Alcala v. Allstate Vehicle and Property Insurance Company
ORDER ADOPTING REPORT AND RECOMMENDATIONS re: 44 Report and Recommendations, granting in part and denying in part 27 MOTION to Dismiss . (Signed by Judge Fernando Rodriguez, Jr) Parties notified.(JenniferLongoria, 1)
Case 1:22-cv-00095 Document 54 Filed on 06/01/23 in TXSD Page 1 of 4
United States District Court
Southern District of Texas
UNITED STATES DISTRICT COURT
SOUTHERN DISTRICT OF TEXAS
ALLSTATE VEHICLE AND PROPERTY
June 01, 2023
Nathan Ochsner, Clerk
CIVIL ACTION NO. 1:22-CV-095
In June 2022, Plaintiff Maria Alcala filed this action in Texas state court against Defendant
Allstate Vehicle and Property Insurance, alleging violations of the Texas Insurance Code and the
state’s Deceptive Trade Practices Act. (Orig. Pet., Doc. 1-1) Alcala also alleged that Allstate
breached their contract and breached the common law duty of good faith and fair dealing. (Id.)
Allstate removed the case to federal court, and Alcala initially filed an Amended Complaint (Doc.
25) and later a Second Amended Complaint (Doc. 53).1
Allstate filed a Partial Motion to Dismiss (Doc. 27). A Magistrate Judge recommends that
the Motion be granted in part and denied in part. (R&R, Doc. 44) Because no party filed
objections to the Report and Recommendation, the Court conducts a clear error review. See 28
U.S.C. § 636(b)(1); FED. R. CIV. P. 72(b)(3). The Court finds no clear error within the Report and
Recommendation’s analysis, but concludes that the R&R does not appear to reach two arguments
within Allstate’s Motion. The Court turns to these arguments.
First, Allstate requests dismissal of Alcala’s claim under the Texas Insurance Code for
“fail[ure] to promptly provide . . . a reasonable explanation . . . for the insurer’s denial of a claim”.
Alcala sought leave to file her Second Amended Complaint after Allstate filed its Partial Motion to Dismiss and after a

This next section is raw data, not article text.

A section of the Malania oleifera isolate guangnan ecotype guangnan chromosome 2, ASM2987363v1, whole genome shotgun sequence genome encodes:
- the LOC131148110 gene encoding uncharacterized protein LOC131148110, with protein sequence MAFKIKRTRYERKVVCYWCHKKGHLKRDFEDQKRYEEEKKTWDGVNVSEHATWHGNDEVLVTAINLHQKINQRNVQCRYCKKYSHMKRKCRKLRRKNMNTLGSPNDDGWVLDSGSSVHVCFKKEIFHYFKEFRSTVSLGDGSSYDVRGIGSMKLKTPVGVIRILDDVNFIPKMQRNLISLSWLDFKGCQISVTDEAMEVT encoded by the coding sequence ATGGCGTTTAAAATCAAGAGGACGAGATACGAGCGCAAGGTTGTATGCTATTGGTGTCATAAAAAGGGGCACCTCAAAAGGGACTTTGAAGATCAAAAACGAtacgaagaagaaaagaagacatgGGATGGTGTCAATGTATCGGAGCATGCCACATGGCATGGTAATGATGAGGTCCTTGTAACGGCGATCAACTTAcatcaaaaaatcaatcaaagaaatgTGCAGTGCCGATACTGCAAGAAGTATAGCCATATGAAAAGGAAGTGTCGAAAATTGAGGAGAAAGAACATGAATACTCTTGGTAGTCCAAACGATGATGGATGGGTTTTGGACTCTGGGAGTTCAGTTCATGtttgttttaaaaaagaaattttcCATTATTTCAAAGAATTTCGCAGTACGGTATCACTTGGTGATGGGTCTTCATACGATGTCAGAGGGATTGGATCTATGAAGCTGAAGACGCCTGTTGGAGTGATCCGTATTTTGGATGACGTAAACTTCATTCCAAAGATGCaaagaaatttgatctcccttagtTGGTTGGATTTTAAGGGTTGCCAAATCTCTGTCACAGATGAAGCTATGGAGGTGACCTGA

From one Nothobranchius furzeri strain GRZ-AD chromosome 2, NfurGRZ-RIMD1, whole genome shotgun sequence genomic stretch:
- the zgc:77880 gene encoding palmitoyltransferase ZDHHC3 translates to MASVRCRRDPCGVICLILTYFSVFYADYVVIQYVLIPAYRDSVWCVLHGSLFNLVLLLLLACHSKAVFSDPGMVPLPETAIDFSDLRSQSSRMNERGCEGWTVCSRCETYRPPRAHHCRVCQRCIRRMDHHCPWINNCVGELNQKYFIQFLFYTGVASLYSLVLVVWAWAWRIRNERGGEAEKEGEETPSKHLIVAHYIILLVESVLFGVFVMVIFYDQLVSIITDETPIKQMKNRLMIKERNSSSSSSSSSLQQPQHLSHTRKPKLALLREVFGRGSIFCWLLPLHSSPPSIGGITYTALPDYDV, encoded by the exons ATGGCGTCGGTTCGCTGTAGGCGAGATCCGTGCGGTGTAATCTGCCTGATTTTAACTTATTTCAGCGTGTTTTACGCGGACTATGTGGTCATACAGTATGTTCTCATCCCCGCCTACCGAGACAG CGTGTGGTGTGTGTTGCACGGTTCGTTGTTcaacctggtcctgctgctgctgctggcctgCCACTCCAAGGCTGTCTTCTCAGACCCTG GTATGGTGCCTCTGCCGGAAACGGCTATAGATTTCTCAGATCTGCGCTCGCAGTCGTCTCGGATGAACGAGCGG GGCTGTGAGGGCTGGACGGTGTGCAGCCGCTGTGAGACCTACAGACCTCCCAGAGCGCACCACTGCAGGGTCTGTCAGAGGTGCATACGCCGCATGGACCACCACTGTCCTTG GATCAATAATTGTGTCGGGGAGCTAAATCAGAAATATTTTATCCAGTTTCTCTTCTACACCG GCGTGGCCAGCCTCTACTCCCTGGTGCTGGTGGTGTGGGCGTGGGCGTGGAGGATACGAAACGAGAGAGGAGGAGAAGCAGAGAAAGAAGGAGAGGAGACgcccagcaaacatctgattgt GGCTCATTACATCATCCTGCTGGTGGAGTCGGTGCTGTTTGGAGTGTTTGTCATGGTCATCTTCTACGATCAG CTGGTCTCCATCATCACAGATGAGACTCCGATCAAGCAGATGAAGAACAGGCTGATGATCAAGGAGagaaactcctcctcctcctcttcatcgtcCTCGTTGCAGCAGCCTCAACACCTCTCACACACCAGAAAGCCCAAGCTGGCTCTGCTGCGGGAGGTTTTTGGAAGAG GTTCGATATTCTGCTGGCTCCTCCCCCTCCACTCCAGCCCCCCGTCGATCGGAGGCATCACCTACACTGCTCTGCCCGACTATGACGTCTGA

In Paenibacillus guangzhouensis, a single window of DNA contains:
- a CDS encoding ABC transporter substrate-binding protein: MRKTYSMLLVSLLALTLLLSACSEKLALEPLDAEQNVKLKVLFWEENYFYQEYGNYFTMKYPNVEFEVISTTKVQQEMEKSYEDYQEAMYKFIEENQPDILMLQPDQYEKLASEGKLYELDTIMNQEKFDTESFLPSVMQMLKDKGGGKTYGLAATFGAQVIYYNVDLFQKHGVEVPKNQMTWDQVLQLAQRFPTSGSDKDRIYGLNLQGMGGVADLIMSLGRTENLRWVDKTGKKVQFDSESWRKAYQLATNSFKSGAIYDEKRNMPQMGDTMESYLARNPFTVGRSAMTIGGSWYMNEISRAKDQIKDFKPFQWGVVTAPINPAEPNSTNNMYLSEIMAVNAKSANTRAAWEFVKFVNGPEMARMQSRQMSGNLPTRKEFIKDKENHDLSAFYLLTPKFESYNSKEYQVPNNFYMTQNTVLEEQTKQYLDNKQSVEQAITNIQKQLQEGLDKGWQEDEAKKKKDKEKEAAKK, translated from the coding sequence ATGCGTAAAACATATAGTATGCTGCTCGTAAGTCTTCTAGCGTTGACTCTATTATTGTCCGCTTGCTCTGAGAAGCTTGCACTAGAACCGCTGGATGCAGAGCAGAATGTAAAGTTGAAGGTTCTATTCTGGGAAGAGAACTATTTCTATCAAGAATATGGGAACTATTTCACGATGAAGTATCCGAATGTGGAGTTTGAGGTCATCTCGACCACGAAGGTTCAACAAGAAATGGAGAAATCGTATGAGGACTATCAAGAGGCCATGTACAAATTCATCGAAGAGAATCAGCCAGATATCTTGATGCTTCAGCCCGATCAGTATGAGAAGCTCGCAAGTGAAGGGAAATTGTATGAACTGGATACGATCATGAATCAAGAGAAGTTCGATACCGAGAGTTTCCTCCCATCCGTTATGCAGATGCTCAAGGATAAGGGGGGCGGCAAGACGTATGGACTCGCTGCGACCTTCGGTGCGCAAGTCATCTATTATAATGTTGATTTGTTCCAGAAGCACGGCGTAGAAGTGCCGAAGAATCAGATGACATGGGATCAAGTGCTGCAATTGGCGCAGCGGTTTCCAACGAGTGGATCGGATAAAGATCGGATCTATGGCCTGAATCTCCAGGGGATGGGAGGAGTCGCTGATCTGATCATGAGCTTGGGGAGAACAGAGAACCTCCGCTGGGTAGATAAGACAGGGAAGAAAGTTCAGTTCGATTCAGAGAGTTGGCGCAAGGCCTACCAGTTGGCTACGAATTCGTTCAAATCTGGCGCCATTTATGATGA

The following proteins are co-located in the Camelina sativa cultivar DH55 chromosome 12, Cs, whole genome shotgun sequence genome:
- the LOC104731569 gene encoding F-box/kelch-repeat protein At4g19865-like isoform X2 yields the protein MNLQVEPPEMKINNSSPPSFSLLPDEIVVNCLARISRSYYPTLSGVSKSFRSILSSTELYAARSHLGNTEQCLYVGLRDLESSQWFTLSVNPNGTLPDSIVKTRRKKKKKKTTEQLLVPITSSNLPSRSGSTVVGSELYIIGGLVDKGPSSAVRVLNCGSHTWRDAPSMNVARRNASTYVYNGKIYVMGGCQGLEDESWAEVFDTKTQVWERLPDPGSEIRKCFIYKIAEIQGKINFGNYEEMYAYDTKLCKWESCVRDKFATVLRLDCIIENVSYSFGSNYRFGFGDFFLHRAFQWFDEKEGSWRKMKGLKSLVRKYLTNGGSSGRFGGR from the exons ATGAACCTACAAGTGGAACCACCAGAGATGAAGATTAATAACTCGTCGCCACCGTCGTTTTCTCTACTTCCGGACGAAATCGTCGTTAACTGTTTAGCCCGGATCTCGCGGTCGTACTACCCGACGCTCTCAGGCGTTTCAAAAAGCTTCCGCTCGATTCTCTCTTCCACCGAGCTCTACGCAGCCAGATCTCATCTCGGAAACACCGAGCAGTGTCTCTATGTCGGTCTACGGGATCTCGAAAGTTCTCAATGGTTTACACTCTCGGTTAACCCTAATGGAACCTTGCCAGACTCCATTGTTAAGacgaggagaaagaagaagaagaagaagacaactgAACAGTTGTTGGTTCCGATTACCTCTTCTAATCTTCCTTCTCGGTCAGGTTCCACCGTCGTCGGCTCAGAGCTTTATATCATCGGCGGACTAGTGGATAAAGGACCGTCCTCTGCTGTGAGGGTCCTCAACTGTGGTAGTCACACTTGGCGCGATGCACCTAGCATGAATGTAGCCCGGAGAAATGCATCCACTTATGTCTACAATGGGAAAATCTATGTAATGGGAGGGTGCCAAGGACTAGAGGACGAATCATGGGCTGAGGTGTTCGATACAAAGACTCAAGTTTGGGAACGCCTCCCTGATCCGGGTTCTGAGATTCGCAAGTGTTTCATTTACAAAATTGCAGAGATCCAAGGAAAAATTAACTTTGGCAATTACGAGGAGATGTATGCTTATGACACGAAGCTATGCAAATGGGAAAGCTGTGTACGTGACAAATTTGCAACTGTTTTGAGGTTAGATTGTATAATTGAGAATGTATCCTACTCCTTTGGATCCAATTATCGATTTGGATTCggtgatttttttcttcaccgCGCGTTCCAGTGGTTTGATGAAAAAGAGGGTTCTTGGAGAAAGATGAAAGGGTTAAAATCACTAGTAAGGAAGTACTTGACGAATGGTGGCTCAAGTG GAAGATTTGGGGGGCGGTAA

Magistrate Judge issued a Report and Recommendation regarding the Motion to Dismiss. (Motion for Leave, Doc. 49)
On May 26, 2023, the Court granted Alcala leave to amend, but indicated it would consider the Second Amended
Complaint as the operative pleading for the purpose of reviewing the Report and Recommendation. (See Order, Doc.
52) Accordingly, this Order cites only to Alcala’s Second Amended Complaint.
Case 1:22-cv-00095 Document 54 Filed on 06/01/23 in TXSD Page 2 of 4
(MTD, Doc. 27, ¶ 21 (quoting TEX. INS. CODE ANN. § 541.060(a)(3)); see Second Am. Complaint,
Doc. 53, ¶ 38 (citing TEX. INS. CODE ANN. § 541.060(a)(3))) Allstate argues that the Court should
dismiss this cause of action because Alcala did not allege reliance or how any allegedly
unreasonable explanation contributed to her damages. (MTD, Doc. 27, ¶ 21) As to the initial
point, neither Section 541.060(a)(3) nor the caselaw on which Allstate relies indicates that a
plaintiff must plead reliance as part of a Section 541.060(a)(3) claim. See Gant v. State Farm
Lloyds, No. 3:21-CV-2164-B, 2022 WL 254353, at *4 (N.D. Tex. Jan. 27, 2022) (noting only that
reliance must be pled for claims under Sections 541.051(1) and 541.061). And other authorities
recognize that a Section 541.060(a)(3) claim “does not involve reliance on material
misrepresentations”. See, e.g., Jaramillo v. Liberty Mut. Ins. Co., No. 4:18-CV-00338-Y, 2019
WL 8223608, at *4 (N.D. Tex. Apr. 29, 2019). As to damages, Alcala alleges that “[b]ecause
Allstate’s adjuster failed to properly inspect and account for the covered losses, Defendant issued
no payment to Plaintiff for the extensive damage to her property.” (Second Am. Complaint, Doc.
53, ¶ 13) These allegations suffice to support the cause of action at this stage of the proceedings.